Every word is a revolution. When someone asks me what my take away was from watching Junot Díaz talk with Toni Morrison last week, that last line is the best way to summarize it. There are few times in life when you realize you are in the presence of greatness. I have had this privilege a few times by simply being in the room with great literary minds. Yet, nothing really prepared me for this particular discussion at the New York Library.
I’m not going to go into an expansive breakdown of this discussion because I will not do it justice (which is why I just attached the link below), but rather, it is best for me to be reflective on how this event should reshape the life of writers. What is interesting to me is how unapologetic words from these two authors can be. I feel like I’m someone who says sorry too much so when I read their words and hear them speak, it’s like a tiny revolution. The reality is that I want to write my fiction with no apologies. It should be harsh at times and hard hitting. Yet, there is a serious fear factor in all of this. There is a little person on my shoulder telling me that I am not good enough.
As I sat there and watched these two legends speak, I began to wonder if there were feelings of doubt that snuck into their thought process. I do recognize their humanity but the aura around them glowed with divinity at least in the realm of the written word. Toni Morrison was that author that Professor Mays at Syracuse University championed. I took a class solely on her and it took me way too long to realize how great she really she. Song of Solomon is one of those books everyone needs to read. So seeing and hearing her talk about books I’ve read a long time ago along with her thought process was indeed axis shifting. Yet, that confidence she has makes me believe that whatever fear she may have had was put back into her work. I plan on reading her works again. Now that I’m older I think her words will mean even more to me now then they did then.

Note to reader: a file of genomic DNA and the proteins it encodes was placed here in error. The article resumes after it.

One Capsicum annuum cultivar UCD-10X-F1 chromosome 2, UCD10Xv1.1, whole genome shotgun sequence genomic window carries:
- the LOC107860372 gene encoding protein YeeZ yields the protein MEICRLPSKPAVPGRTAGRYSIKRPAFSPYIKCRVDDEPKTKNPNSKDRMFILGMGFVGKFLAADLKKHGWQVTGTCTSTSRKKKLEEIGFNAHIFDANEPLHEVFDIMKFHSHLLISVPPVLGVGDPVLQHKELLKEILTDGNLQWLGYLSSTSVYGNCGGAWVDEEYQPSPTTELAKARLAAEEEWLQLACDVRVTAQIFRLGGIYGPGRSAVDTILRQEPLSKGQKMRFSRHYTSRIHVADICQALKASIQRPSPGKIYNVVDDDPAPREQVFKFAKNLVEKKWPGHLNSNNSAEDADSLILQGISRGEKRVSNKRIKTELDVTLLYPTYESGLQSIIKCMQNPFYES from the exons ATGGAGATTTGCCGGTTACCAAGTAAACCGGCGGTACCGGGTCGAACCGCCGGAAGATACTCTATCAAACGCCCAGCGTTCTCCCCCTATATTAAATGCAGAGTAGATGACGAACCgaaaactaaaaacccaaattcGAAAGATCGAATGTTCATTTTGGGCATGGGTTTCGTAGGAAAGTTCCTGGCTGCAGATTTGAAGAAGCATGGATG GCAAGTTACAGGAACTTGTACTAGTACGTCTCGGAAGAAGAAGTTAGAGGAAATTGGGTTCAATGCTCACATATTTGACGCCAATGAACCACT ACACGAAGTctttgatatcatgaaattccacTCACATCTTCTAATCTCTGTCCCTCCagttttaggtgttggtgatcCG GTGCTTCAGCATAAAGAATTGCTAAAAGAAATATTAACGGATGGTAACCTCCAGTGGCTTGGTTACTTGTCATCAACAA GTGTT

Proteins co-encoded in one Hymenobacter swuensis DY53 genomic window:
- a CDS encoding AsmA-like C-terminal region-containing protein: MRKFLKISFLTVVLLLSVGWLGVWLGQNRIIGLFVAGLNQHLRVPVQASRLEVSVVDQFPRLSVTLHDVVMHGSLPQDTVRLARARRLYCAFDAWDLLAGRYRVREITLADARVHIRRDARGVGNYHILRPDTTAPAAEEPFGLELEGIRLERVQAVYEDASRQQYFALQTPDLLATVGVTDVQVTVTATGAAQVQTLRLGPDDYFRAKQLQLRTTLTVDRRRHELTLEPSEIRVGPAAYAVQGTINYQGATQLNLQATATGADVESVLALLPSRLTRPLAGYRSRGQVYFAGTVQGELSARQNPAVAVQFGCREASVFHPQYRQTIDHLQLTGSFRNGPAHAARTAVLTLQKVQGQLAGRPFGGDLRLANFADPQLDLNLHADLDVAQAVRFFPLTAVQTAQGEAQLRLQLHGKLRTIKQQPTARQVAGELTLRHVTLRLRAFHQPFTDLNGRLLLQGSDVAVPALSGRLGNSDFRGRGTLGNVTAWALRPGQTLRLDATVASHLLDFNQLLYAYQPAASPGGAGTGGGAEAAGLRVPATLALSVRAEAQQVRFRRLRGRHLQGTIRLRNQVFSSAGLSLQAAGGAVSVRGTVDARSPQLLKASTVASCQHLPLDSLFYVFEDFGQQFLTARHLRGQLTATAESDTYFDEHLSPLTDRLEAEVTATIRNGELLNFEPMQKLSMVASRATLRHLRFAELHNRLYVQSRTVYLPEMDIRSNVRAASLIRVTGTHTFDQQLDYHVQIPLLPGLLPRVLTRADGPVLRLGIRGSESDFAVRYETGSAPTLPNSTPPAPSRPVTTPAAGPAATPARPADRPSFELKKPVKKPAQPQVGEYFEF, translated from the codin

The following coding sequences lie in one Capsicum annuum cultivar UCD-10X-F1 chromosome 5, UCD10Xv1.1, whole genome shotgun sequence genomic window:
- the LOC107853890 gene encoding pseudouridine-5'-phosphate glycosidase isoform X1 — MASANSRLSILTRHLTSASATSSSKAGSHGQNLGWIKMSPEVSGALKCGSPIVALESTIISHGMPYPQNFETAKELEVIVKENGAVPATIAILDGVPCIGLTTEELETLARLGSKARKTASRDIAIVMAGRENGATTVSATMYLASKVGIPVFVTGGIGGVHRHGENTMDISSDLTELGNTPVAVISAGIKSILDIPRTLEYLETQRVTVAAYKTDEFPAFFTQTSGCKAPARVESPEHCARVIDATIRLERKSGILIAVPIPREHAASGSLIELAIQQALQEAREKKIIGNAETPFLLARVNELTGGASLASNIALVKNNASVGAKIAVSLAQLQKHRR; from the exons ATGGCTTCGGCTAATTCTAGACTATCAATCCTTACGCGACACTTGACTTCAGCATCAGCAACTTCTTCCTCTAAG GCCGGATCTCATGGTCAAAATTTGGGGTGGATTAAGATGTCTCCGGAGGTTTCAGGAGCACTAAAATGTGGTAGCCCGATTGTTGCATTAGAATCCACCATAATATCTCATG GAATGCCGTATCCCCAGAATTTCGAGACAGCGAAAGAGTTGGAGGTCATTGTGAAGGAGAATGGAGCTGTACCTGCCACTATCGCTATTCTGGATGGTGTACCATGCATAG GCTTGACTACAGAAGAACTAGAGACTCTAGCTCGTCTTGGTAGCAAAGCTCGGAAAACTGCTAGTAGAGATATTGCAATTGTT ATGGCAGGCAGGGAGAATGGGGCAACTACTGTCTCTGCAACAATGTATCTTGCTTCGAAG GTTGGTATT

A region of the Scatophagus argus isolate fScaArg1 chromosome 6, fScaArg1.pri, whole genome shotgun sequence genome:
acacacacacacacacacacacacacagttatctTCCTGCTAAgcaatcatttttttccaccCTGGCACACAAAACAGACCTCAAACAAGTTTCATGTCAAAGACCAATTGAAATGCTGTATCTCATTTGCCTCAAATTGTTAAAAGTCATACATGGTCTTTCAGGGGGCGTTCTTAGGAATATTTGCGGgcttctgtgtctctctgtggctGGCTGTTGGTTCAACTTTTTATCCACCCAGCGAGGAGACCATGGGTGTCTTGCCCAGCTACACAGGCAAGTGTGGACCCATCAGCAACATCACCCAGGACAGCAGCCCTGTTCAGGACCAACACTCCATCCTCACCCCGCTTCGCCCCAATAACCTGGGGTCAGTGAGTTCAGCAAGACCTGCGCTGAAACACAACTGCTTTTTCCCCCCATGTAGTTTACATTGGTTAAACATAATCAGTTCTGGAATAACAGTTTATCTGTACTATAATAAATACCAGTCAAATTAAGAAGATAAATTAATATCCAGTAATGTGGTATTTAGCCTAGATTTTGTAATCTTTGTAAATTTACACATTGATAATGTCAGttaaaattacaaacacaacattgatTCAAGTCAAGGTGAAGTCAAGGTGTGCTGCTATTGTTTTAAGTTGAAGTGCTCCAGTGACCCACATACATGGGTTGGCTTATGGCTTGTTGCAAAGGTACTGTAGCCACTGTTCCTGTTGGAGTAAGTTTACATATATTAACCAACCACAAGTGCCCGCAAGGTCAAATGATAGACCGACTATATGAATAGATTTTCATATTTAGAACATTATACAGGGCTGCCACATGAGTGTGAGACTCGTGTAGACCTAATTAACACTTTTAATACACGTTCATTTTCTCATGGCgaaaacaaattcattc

The same goes for Junot Díaz. He writes like he talks and it’s truly amazing. He has changed the game for me. I became used to reading narratives where the voice is so very formal and even if the protagonist curses… it’s still formal. But when this man stood up in front of a large audience in Syracuse a few years ago and read one of the dirtiest passages in The Brief and Wondrous Life of Oscar Wao, I knew this man gave zero fucks about what people thought about him and his work. That is an inner peace that he has with his work and the central place that I want to get to.
That is why every word is a Revolution. This goes far beyond just writing something that I consider to be special. It is more about reaching a point where I have a connection to a audience that is beyond the norm.